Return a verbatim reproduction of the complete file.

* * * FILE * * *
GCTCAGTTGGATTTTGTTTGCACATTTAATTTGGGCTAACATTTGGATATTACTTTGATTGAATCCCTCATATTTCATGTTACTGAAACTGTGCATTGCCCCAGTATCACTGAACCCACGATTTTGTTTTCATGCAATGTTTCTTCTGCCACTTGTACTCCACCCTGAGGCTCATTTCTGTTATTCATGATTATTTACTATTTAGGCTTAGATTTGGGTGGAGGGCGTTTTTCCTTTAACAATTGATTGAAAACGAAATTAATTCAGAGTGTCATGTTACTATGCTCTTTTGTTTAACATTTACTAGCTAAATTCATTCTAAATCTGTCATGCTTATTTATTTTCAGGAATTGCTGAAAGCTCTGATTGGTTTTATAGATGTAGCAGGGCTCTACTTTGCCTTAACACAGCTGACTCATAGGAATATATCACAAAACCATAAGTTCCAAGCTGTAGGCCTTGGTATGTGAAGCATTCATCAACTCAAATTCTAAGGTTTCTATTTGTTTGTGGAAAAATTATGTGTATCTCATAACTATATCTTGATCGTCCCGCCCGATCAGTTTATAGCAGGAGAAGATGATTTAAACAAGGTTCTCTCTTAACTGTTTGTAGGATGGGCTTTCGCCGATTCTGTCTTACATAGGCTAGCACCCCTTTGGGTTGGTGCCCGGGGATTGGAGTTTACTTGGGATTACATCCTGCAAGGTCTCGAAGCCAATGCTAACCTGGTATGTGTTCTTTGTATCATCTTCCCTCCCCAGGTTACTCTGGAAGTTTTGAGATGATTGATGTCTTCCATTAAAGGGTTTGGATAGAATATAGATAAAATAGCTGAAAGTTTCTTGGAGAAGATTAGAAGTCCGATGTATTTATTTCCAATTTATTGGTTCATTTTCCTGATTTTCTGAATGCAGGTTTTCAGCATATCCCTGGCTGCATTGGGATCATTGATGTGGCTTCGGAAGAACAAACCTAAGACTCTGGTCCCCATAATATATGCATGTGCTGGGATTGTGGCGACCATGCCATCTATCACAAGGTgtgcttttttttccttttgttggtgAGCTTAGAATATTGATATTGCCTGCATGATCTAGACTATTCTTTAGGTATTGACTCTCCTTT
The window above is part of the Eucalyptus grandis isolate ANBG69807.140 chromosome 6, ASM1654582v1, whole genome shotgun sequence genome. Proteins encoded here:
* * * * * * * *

GCTCAGTTGGATTTTGTTTGCACATTTAATTTGGGCTAACATTTGGATATTACTTTGATTGAATCCCTCATATTTCATGTTACTGAAACTGTGCATTGCCCCAGTATCACTGAACCCACGATTTTGTTTTCATGCAATGTTTCTTCTGCCACTTGTACTCCACCCTGAGGCTCATTTCTGTTATTCATGATTATTTACTATTTAGGCTTAGATTTGGGTGGAGGGCGTTTTTCCTTTAACAATTGATTGAAAACGAAATTAATTCAGAGTGTCATGTTACTATGCTCTTTTGTTTAACATTTACTAGCTAAATTCATTCTAAATCTGTCATGCTTATTTATTTTCAGGAATTGCTGAAAGCTCTGATTGGTTTTATAGATGTAGCAGGGCTCTACTTTGCCTTAACACAGCTGACTCATAGGAATATATCACAAAACCATAAGTTCCAAGCTGTAGGCCTTGGTATGTGAAGCATTCATCAACTCAAATTCTAAGGTTTCTATTTGTTTGTGGAAAAATTATGTGTATCTCATAACTATATCTTGATCGTCCCGCCCGATCAGTTTATAGCAGGAGAAGATGATTTAAACAAGGTTCTCTCTTAACTGTTTGTAGGATGGGCTTTCGCCGATTCTGTCTTACATAGGCTAGCACCCCTTTGGGTTGGTGCCCGGGGATTGGAGTTTACTTGGGATTACATCCTGCAAGGTCTCGAAGCCAATGCTAACCTGGTATGTGTTCTTTGTATCATCTTCCCTCCCCAGGTTACTCTGGAAGTTTTGAGATGATTGATGTCTTCCATTAAAGGGTTTGGATAGAATATAGATAAAATAGCTGAAAGTTTCTTGGAGAAGATTAGAAGTCCGATGTATTTATTTCCAATTTATTGGTTCATTTTCCTGATTTTCTGAATGCAGGTTTTCAGCATATCCCTGGCTGCATTGGGATCATTGATGTGGCTTCGGAAGAACAAACCTAAGACTCTGGTCCCCATAATATATGCATGTGCTGGGATTGTGGCGACCATGCCATCTATCACAAGGTgtgcttttttttccttttgttggtgAGCTTAGAATATTGATATTGCCTGCATGATCTAGACTATTCTTTAGGTATTGACTCTCCTTT
The window above is part of the Eucalyptus grandis isolate ANBG69807.140 chromosome 6, ASM1654582v1, whole genome shotgun sequence genome. Proteins encoded here: